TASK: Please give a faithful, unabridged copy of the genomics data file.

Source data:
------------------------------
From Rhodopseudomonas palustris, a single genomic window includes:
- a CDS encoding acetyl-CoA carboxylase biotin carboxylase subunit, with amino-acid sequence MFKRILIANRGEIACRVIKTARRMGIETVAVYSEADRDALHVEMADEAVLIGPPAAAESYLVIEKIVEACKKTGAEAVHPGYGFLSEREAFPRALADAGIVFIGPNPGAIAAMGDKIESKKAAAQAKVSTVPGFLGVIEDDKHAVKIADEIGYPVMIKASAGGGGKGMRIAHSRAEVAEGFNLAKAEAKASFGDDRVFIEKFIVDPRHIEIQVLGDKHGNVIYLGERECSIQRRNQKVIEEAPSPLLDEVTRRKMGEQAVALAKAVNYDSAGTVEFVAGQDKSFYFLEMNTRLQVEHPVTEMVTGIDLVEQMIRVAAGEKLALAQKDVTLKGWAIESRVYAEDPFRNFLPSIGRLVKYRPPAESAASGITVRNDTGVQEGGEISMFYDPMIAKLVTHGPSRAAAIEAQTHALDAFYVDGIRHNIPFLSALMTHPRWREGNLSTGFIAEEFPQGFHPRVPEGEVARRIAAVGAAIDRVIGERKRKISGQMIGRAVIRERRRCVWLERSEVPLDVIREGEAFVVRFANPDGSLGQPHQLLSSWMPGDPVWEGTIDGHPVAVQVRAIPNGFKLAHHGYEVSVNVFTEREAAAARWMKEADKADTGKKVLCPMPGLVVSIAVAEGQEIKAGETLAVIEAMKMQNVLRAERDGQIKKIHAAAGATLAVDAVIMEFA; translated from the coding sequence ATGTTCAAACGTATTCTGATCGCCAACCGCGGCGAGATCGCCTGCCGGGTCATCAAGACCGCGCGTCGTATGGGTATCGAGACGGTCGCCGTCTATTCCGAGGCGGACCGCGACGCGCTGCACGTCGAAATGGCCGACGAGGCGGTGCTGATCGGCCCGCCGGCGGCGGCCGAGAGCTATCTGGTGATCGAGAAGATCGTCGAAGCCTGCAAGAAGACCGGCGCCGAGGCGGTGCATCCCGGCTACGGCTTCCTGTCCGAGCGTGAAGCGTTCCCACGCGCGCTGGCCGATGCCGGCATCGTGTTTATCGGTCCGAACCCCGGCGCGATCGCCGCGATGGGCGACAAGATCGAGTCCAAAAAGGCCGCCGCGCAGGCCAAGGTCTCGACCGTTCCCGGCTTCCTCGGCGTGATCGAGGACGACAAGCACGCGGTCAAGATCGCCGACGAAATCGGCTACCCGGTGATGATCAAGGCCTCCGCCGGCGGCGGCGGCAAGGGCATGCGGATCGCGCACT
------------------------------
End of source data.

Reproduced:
From Rhodopseudomonas palustris, a single genomic window includes:
- a CDS encoding acetyl-CoA carboxylase biotin carboxylase subunit, with amino-acid sequence MFKRILIANRGEIACRVIKTARRMGIETVAVYSEADRDALHVEMADEAVLIGPPAAAESYLVIEKIVEACKKTGAEAVHPGYGFLSEREAFPRALADAGIVFIGPNPGAIAAMGDKIESKKAAAQAKVSTVPGFLGVIEDDKHAVKIADEIGYPVMIKASAGGGGKGMRIAHSRAEVAEGFNLAKAEAKASFGDDRVFIEKFIVDPRHIEIQVLGDKHGNVIYLGERECSIQRRNQKVIEEAPSPLLDEVTRRKMGEQAVALAKAVNYDSAGTVEFVAGQDKSFYFLEMNTRLQVEHPVTEMVTGIDLVEQMIRVAAGEKLALAQKDVTLKGWAIESRVYAEDPFRNFLPSIGRLVKYRPPAESAASGITVRNDTGVQEGGEISMFYDPMIAKLVTHGPSRAAAIEAQTHALDAFYVDGIRHNIPFLSALMTHPRWREGNLSTGFIAEEFPQGFHPRVPEGEVARRIAAVGAAIDRVIGERKRKISGQMIGRAVIRERRRCVWLERSEVPLDVIREGEAFVVRFANPDGSLGQPHQLLSSWMPGDPVWEGTIDGHPVAVQVRAIPNGFKLAHHGYEVSVNVFTEREAAAARWMKEADKADTGKKVLCPMPGLVVSIAVAEGQEIKAGETLAVIEAMKMQNVLRAERDGQIKKIHAAAGATLAVDAVIMEFA; translated from the coding sequence ATGTTCAAACGTATTCTGATCGCCAACCGCGGCGAGATCGCCTGCCGGGTCATCAAGACCGCGCGTCGTATGGGTATCGAGACGGTCGCCGTCTATTCCGAGGCGGACCGCGACGCGCTGCACGTCGAAATGGCCGACGAGGCGGTGCTGATCGGCCCGCCGGCGGCGGCCGAGAGCTATCTGGTGATCGAGAAGATCGTCGAAGCCTGCAAGAAGACCGGCGCCGAGGCGGTGCATCCCGGCTACGGCTTCCTGTCCGAGCGTGAAGCGTTCCCACGCGCGCTGGCCGATGCCGGCATCGTGTTTATCGGTCCGAACCCCGGCGCGATCGCCGCGATGGGCGACAAGATCGAGTCCAAAAAGGCCGCCGCGCAGGCCAAGGTCTCGACCGTTCCCGGCTTCCTCGGCGTGATCGAGGACGACAAGCACGCGGTCAAGATCGCCGACGAAATCGGCTACCCGGTGATGATCAAGGCCTCCGCCGGCGGCGGCGGCAAGGGCATGCGGATCGCGCACT